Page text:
Basic Data Types — Specification
 Metanotation
 Integer
 String
 Symbol
 Boolean
 Null
 FloatingPoint
 Decimal FloatingPoint
 Unsigned
 Complex
This section describes the most fundamental noncomposite data types provided by the MANOOL standard library.
Metanotation
The following metalinguistic formalisms and metalanguages are used in this section:
 plain English,
 basic mathematical notation,
 tree regular grammars,
 simple patterns and templates for MANOOL rvalue expressions (namely, operation invocations) with pattern/template variables (also known as metavariables).
An invocation template looks just like a normal operation invocation augmented with metalinguistic placeholders (i.e., variables that represent invocation
arguments) and a result data type — separated by =>
— plus a result name when it helps clarity. Names of metalinguistic variables are all lowercase and
are followed by a datatype after a :
character (except for dispatch control parameters where the data type is implied and except for typeunrestricted
parameters). The result name (if present) precedes the result type and a :
character. For each invocation template a semantic description is provided.
Integer
The type Integer
corresponds to the (finite) set of integral numbers in the range (2^{47}1) thru +(2^{47}1) (i.e., 140737488355327 thru
+140737488355327), inclusive.^{1} Objects of type Integer
(and values they represent) are often referred to simply as integers, and like most abstract
mathematical entities, integers are immutable. Nonnegative integers can have integer literals in MANOOL programs.
All arithmetic and comparison operations on integers shall have constant asymptotic time complexity.
Constructors
I48[S::String] => Integer
— evaluates to an integer that represents the value specified by the argument in the conventional^{2}

decimal notation:
("+"  ""  ) <nonzero digit> (<nonzero digit>  "0")*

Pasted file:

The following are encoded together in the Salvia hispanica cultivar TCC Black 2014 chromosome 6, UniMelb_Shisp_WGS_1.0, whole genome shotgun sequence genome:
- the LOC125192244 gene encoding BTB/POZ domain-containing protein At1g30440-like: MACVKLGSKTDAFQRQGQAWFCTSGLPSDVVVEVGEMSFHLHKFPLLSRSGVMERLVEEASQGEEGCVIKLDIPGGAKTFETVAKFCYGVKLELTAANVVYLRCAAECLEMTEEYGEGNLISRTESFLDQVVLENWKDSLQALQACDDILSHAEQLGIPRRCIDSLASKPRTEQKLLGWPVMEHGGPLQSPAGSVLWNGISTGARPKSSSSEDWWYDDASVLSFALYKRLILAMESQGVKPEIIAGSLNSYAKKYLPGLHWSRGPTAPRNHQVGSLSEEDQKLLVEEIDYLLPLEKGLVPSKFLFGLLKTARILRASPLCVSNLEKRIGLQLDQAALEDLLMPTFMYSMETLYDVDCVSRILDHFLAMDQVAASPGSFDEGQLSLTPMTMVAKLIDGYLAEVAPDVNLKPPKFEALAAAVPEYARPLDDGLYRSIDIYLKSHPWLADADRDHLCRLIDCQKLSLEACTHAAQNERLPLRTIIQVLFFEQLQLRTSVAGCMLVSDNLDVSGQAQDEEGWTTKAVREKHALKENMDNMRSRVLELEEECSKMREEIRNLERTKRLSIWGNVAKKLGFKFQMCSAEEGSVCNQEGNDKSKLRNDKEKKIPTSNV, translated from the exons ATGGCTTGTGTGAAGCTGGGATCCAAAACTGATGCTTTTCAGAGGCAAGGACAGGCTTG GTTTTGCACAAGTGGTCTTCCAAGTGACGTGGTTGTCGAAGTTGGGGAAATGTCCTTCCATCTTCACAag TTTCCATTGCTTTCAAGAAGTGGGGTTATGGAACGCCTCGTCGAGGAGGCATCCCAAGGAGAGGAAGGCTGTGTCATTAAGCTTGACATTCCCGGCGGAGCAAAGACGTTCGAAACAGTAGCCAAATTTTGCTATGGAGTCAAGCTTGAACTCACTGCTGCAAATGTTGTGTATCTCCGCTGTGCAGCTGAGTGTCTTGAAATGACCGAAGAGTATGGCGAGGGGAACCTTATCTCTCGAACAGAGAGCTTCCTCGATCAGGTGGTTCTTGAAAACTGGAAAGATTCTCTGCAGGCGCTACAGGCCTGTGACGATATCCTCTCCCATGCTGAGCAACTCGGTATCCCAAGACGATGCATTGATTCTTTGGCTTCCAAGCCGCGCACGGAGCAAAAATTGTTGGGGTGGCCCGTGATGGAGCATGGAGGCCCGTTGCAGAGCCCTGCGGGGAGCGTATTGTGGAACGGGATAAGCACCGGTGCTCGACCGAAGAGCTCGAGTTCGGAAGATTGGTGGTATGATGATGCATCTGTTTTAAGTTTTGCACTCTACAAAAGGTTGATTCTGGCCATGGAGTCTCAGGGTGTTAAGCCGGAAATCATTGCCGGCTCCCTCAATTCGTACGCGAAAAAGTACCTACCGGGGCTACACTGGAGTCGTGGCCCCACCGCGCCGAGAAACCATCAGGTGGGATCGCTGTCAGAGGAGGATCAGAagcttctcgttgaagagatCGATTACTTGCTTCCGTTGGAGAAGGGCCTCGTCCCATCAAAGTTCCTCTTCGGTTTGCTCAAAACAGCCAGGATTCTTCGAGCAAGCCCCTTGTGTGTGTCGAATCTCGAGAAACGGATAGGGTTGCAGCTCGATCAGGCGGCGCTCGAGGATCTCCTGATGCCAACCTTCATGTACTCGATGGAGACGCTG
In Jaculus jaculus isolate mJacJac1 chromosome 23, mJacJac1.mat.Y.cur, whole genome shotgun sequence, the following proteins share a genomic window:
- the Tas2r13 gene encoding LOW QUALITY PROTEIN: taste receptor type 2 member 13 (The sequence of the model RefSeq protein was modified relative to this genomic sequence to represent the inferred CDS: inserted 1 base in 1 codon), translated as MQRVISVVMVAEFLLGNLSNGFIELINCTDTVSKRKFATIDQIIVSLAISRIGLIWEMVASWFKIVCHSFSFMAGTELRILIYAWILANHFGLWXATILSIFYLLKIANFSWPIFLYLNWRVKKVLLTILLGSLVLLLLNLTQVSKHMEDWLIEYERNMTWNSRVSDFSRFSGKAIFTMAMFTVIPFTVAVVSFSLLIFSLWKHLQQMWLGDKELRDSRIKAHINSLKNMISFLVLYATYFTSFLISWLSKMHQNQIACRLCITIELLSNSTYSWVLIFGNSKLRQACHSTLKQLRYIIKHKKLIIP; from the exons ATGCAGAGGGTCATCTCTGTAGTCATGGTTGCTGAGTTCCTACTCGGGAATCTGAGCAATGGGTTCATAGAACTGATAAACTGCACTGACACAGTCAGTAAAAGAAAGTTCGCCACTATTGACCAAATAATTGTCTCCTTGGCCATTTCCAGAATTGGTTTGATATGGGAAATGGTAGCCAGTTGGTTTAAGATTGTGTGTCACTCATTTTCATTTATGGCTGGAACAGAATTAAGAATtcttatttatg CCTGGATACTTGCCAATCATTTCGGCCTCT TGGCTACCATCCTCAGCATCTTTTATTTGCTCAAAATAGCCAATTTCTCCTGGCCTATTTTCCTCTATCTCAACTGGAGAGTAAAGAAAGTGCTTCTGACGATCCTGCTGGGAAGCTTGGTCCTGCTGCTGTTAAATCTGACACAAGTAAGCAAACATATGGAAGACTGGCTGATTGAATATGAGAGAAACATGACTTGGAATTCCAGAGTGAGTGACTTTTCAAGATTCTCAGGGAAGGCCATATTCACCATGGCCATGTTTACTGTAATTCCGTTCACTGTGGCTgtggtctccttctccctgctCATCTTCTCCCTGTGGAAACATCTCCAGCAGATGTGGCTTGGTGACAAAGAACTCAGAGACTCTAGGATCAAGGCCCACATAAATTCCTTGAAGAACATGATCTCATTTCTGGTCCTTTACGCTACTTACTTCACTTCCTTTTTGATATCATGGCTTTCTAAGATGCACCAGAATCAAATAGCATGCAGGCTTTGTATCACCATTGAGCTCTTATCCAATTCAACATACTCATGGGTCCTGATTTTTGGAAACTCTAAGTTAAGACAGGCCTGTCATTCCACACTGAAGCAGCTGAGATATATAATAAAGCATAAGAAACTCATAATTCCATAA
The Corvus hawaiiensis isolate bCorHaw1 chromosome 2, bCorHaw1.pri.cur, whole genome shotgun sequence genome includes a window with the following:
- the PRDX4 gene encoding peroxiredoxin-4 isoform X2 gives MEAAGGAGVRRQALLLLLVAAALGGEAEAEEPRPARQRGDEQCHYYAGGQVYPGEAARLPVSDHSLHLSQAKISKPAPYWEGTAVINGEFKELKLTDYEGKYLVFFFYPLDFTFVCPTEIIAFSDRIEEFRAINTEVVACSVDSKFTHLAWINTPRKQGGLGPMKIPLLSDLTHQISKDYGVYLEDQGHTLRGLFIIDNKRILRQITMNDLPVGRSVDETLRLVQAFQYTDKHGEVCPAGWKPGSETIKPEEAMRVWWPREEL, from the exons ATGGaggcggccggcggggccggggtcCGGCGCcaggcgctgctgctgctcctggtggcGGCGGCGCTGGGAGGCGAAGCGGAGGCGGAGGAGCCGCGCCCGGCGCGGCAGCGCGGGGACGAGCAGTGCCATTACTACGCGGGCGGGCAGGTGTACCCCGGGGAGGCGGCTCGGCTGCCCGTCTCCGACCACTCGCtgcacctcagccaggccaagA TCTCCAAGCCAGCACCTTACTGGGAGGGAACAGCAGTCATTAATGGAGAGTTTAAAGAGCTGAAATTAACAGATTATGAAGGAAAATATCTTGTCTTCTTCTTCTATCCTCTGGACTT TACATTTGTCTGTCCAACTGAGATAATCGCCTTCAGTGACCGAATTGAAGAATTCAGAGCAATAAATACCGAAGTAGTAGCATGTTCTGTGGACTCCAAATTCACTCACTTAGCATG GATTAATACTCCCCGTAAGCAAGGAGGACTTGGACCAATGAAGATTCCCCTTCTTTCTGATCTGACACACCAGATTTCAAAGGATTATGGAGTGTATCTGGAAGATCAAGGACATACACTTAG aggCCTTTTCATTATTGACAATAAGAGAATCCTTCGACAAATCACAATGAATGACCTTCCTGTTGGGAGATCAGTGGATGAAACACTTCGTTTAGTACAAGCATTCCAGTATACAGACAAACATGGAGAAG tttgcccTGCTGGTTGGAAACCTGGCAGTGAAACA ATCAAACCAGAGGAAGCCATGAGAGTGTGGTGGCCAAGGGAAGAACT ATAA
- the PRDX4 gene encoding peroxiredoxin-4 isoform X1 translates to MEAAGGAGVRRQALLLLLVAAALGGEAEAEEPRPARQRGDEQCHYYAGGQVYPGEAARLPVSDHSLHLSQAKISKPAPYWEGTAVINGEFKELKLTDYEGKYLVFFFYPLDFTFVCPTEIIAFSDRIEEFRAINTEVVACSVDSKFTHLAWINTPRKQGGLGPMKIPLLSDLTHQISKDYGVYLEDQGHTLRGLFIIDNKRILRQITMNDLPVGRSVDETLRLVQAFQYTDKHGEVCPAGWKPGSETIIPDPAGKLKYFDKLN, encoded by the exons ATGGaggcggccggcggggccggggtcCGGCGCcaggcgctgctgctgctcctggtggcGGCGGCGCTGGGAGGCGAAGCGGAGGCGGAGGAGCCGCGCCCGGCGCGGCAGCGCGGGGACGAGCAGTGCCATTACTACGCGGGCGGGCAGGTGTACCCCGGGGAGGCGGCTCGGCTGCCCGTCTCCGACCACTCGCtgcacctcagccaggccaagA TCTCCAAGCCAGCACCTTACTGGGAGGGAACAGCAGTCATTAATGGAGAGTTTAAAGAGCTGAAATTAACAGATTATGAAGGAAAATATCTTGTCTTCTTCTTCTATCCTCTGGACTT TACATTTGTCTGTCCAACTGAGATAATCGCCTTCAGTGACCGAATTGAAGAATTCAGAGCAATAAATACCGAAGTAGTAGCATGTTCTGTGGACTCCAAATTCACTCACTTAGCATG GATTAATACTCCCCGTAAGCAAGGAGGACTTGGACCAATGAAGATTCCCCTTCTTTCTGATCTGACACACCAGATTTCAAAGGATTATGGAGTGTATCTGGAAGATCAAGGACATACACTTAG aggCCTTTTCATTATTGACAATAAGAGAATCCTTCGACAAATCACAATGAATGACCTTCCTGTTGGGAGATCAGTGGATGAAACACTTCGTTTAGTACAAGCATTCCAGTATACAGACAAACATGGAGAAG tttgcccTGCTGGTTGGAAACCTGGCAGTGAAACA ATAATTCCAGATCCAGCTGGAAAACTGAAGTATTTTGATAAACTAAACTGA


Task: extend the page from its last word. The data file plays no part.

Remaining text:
hexadecimal notation:
("+"  ""  ) "0" ("x"  "X") <hex digit> <hex digit>*

or octal notation:
("+"  ""  ) "0" <octal digit> <octal digit>*
where
<nonzero digit> > "1"  "2"  "3"  ...  "9"
<hex digit> > "0"  "1"  "2"  ...  "9"  "A"  "B"  "C"  ...  "F"  "a"  "b"  "c"  ...  "f"
<octal digit> > "0"  "1"  "2"  ...  "7"
time complexity: unspecified; example: I48["123"] => 123
I48[I::Integer] => JustI
— evaluates to the argument itself (this constructor is provided merely for completeness)
Type predicate
IsI48[Object] => Boolean
Polymorphic operations
X + Y::Integer => Integer
— addition
X  Y::Integer => Integer
— subtraction
X * Y::Integer => Integer
— multiplication
X / Y::Integer => Integer
— integer division — the fractional part of the real result is truncated, e.g. 8 / 3 => 2
, 8 / ~3 => ~2
x.Rem[y:Integer] => Integer
— remainder of (/)
— equivalent to
{unless 0 <> y signal Undefined else x  x / y * y}
x.Div[y:Integer] => Integer
— floored division — the real result is floored, e.g.:
(8.Div[3] == 2) & (8.Div[~3] == ~3)
x.Mod[y:Integer] => Integer
— modulo (i.e., remainder of Div
) — equivalent to
{unless 0 <> y signal Undefined else x  x.Div[y] * y}
Neg[X] => Integer, ~X => MinusX::Integer
— negation (unary minus)
X == Y => Boolean
— comparison for equality
x <> y => Boolean
— comparison for inequality
x < y => Boolean
— comparison for “less than”
x <= y => Boolean
— comparison for “less than or equal”
x > y => Boolean
— comparison for “greater than”
x >= y => Boolean
— comparison for “greater than or equal”
Order[x; y:Integer] => Integer
— total order/equivalence relation — equivalent to
{if x < y then ~1 else: if x > y then 1 else 0}
Abs[x] => Integer
— absolute value (magnitude, modulus)
Str[x] => String
— decimal representation, e.g.:
(Str[10] == "10") & (Str[~3] == "3")
Str[x; format:String] => String
— argument string representation formatted according to a C/POSIX printf
format specifier for the int
type, with the leading %
character
stripped, e.g.:
(Str[10; "3d"] == " 10") & (Str[10; "+03d"] == "+010")
Clone[x] => justx:Integer, DeepClone[x] => justx:Integer
— evaluate to the argument itself
Exceptions
Overflow
— no object of typeInteger
can represent the mathematical result of the operation (e.g., when calculating the product of 2147483648 by 2147483648)DivisionByZero